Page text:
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The elephants are so tender and playful in their behaviour, and the backdrop of lush green vegetation so idyllic, that we would have happily watched them for hours. However, the swarm of tsetses is threatening to become a plague and I am very aware of how many ‘kisses’ I’ve received, as Godwill refers to them. Unlike mosquitoes, which have the decency to come out only at night and the courtesy not to trouble you with their bites until hours later when they start to itch, tsetses can come out during the day and bite you on your game drives.

However, ours is the only vehicle, and all we can hear is the gentle rumbles and exhalations of the elephants. Then, as the smallest of the baby elephants approaches us, his little trunk swinging excitedly, and his mother places a firm trunk on his head to restrain him and gently pull him away from us humans, I consider the irksome flies a small price to pay.

This was Tarangire in green season to me in a microcosm.

So, this all raises an obvious question: is it worth going to Tarangire in green season?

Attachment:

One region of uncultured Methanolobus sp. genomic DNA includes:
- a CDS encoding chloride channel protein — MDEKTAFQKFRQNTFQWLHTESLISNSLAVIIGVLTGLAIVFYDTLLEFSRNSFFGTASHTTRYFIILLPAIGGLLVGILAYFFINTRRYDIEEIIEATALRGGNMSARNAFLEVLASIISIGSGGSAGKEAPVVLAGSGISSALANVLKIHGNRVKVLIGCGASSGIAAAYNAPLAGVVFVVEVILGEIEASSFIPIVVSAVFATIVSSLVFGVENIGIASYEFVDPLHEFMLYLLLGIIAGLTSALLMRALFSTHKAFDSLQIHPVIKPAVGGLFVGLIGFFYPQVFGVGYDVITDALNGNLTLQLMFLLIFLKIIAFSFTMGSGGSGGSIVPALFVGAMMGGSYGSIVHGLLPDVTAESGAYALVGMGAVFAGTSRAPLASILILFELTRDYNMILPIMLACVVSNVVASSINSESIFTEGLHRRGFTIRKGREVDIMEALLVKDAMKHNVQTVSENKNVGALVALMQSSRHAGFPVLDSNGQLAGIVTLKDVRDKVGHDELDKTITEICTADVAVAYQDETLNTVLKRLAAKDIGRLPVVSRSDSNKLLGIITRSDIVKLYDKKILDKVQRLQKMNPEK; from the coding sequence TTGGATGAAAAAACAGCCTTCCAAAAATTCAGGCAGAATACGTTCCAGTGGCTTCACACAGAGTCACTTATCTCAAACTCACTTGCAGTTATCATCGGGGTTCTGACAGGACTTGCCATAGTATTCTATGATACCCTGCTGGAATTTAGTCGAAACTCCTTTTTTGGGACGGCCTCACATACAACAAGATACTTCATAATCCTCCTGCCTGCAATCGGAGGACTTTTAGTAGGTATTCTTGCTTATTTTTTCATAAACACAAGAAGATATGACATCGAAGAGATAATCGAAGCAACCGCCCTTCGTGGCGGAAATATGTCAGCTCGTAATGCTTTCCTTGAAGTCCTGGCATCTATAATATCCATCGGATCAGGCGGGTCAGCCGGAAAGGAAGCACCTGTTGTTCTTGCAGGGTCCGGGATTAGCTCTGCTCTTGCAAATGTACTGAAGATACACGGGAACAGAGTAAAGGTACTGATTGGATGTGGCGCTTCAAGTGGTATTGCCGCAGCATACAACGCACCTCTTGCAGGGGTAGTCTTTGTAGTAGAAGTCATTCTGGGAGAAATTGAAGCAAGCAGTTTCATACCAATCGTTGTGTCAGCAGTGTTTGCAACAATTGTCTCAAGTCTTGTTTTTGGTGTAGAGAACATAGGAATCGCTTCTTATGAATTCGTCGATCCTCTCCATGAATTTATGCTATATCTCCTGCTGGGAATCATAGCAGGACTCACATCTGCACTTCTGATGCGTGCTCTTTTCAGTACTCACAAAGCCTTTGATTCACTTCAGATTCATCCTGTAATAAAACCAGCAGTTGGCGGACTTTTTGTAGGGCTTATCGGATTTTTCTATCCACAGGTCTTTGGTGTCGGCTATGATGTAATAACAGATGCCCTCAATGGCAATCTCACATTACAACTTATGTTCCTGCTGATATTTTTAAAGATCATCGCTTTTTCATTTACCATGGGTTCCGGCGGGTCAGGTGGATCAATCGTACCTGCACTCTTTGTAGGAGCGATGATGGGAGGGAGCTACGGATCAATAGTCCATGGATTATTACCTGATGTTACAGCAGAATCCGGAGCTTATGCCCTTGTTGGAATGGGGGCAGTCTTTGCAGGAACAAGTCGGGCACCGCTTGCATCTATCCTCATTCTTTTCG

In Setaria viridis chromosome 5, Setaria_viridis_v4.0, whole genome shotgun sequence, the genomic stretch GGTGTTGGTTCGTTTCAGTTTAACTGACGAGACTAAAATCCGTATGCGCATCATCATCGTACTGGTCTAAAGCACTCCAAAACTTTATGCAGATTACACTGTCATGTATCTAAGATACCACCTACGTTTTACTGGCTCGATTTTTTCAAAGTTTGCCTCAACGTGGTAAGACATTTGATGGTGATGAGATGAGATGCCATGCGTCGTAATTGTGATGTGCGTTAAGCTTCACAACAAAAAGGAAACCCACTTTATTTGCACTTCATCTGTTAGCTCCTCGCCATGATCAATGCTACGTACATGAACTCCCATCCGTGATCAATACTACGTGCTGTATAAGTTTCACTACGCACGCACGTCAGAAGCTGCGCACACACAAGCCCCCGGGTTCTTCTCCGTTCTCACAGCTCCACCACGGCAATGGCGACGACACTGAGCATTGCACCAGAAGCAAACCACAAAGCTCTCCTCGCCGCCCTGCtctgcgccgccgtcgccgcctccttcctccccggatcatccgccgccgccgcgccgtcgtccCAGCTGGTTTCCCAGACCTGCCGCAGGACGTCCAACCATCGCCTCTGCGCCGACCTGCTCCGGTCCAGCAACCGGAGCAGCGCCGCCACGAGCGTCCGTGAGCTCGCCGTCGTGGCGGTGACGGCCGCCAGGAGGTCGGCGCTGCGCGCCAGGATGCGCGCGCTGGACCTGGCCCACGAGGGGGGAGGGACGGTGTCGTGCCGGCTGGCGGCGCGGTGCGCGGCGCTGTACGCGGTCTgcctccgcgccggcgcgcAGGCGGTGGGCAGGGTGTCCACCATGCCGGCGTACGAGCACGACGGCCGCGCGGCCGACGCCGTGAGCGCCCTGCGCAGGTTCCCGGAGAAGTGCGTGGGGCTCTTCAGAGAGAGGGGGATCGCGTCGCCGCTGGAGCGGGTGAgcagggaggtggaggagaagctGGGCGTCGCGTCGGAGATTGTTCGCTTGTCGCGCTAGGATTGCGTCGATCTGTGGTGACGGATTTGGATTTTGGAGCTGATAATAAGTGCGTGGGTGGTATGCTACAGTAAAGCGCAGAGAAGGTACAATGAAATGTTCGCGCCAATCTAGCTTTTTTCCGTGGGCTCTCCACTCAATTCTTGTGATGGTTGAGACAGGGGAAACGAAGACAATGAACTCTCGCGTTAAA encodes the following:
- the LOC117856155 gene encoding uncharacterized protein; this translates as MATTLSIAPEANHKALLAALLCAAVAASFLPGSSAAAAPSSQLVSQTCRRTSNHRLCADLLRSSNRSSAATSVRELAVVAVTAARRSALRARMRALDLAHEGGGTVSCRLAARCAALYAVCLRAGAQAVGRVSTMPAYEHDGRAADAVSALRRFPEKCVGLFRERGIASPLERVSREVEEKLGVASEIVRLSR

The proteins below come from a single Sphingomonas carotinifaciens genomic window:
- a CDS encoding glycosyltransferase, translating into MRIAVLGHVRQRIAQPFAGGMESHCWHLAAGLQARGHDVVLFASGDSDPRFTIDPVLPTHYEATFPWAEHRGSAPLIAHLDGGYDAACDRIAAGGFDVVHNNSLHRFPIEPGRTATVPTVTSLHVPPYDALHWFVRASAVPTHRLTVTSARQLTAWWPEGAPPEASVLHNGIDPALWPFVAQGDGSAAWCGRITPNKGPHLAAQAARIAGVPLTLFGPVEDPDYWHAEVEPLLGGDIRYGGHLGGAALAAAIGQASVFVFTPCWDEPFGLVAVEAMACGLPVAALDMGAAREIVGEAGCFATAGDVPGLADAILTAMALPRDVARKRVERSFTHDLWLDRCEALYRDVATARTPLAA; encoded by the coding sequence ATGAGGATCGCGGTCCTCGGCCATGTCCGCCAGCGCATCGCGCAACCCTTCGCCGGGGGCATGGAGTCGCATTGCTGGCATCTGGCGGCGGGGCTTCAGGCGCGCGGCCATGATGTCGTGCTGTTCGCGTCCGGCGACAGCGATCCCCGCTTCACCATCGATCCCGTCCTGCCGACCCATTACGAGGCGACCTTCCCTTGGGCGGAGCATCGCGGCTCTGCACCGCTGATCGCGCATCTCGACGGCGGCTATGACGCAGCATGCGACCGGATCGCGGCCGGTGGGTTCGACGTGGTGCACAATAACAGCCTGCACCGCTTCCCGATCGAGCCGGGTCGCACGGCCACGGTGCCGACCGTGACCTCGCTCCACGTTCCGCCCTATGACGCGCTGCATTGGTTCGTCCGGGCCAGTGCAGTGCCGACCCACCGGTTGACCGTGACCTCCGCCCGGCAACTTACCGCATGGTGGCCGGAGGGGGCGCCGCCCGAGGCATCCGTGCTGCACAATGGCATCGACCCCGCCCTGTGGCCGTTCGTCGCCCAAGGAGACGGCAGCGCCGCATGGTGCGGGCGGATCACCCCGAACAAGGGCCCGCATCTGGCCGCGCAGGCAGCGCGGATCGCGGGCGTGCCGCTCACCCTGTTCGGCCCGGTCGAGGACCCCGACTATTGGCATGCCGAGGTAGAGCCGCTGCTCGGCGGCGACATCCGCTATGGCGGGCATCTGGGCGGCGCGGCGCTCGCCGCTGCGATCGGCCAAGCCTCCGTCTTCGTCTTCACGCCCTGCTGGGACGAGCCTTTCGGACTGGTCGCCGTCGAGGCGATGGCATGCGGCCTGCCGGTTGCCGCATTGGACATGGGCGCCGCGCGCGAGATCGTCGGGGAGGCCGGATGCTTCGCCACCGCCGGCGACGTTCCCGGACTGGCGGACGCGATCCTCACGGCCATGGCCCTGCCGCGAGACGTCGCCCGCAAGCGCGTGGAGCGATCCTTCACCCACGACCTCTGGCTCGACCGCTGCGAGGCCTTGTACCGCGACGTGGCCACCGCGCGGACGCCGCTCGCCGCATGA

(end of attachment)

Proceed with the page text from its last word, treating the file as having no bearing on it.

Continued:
Tarangire is traditionally a ‘dry season park’, with few visitors coming outside the months of July to October. The complaints generally raised against going during the period from January to March are usually that most of the big game has left the park due to the greater availability of water elsewhere; and the increased vegetation makes the game that remains much harder to spot, which also means Tarangire’s famous walking safaris are unavailable.

I will start off by admitting that the tsetse flies are a substantial annoyance! They will not bother you in camp, but on game drives they are very irritating. And now I’ll discuss each of the complaints in turn.

Tarangire’s elephant migration and big game

The famed elephant migration has left by December; however, elephants are still here in abundance. Giant old bulls and herds of females with young are easy to find. And while it is true that the large herds of wildebeest and zebra are absent, the park’s resident game is still here, including rarer animals like fringe-eared oryx. Additionally, most people who go to Tarangire continue on to the Serengeti and the Great Migration afterwards, so if your trip combines these areas you will not miss out on grazers overall.

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What can you see in the green season?